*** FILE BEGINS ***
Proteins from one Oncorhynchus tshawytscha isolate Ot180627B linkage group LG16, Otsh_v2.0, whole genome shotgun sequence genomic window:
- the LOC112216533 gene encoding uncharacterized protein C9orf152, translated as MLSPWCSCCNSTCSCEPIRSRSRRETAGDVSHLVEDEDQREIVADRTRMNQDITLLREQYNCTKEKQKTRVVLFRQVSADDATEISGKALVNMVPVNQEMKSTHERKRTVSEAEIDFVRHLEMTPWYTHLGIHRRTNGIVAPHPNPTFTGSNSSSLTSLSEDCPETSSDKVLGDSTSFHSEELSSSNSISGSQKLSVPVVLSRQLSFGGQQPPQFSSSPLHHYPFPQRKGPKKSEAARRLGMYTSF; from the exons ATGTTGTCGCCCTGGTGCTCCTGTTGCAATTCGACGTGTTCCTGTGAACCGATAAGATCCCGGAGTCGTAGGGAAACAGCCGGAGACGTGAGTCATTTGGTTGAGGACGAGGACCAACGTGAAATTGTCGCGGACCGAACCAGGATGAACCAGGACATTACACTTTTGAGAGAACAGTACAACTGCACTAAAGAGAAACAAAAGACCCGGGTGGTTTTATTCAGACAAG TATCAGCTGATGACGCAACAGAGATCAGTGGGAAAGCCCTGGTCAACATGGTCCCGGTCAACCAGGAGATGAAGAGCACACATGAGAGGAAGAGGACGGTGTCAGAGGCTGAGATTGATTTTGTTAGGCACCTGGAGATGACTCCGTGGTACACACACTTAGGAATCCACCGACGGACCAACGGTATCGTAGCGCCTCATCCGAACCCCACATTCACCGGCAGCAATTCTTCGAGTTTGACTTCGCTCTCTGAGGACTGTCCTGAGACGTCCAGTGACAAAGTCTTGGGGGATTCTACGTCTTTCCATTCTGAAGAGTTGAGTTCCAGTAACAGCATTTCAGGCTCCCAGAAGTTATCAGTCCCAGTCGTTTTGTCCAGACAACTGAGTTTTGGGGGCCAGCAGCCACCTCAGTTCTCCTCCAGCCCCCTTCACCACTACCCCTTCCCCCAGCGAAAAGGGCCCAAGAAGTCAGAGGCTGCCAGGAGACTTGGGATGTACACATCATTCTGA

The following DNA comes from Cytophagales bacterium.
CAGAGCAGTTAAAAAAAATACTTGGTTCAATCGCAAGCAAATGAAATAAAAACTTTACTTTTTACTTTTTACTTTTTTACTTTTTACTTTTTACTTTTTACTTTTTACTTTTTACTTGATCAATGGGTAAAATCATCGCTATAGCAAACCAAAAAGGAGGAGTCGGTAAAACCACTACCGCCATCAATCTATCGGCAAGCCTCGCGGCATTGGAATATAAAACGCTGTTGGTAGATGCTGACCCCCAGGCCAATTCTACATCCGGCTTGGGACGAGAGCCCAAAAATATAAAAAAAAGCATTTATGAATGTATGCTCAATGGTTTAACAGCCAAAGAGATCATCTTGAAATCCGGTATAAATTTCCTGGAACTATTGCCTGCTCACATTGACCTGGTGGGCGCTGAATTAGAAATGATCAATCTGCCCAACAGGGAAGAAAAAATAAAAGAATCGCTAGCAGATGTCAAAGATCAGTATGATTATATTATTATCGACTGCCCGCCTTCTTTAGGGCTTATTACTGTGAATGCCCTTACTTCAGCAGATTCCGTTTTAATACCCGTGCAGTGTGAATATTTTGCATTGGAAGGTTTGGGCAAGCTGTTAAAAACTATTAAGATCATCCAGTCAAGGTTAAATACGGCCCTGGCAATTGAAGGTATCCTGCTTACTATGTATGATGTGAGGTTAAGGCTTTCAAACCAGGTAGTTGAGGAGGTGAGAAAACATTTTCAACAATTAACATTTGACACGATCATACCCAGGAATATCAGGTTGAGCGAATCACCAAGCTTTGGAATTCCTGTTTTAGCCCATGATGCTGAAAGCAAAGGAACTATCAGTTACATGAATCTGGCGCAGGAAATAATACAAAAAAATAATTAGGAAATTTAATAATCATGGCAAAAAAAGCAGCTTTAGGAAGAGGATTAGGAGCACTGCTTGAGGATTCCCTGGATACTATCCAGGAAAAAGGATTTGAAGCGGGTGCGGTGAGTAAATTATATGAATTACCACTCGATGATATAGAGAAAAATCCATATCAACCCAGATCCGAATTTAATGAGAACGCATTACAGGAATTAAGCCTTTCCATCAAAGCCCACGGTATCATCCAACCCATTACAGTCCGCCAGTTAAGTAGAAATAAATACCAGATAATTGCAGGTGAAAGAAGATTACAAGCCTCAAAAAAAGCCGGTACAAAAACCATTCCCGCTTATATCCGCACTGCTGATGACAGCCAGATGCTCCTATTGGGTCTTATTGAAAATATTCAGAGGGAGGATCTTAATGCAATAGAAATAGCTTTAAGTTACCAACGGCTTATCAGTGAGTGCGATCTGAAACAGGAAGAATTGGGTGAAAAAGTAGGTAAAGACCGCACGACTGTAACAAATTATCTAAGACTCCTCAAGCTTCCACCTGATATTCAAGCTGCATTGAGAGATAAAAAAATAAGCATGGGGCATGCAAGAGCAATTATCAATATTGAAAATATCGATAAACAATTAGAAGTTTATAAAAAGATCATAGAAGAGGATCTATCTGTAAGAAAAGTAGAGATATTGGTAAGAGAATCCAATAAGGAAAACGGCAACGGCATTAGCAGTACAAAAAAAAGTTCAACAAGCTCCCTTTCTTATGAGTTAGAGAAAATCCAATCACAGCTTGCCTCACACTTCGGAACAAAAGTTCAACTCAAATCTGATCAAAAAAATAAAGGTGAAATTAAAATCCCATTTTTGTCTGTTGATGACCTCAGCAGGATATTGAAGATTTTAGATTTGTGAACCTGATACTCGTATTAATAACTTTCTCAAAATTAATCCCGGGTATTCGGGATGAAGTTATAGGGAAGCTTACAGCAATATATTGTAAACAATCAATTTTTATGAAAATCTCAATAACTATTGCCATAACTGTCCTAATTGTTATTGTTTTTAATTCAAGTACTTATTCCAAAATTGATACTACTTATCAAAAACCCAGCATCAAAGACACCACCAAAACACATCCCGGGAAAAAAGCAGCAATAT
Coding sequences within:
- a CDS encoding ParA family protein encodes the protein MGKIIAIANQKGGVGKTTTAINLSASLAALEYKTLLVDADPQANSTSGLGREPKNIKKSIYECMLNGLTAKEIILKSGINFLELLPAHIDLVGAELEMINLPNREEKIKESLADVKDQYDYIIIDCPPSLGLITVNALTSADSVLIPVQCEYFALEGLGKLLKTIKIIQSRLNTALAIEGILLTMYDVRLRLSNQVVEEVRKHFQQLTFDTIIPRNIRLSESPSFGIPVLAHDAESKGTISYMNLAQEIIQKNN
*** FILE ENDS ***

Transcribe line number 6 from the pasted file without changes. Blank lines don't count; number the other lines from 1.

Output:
- a CDS encoding ParA family protein encodes the protein MGKIIAIANQKGGVGKTTTAINLSASLAALEYKTLLVDADPQANSTSGLGREPKNIKKSIYECMLNGLTAKEIILKSGINFLELLPAHIDLVGAELEMINLPNREEKIKESLADVKDQYDYIIIDCPPSLGLITVNALTSADSVLIPVQCEYFALEGLGKLLKTIKIIQSRLNTALAIEGILLTMYDVRLRLSNQVVEEVRKHFQQLTFDTIIPRNIRLSESPSFGIPVLAHDAESKGTISYMNLAQEIIQKNN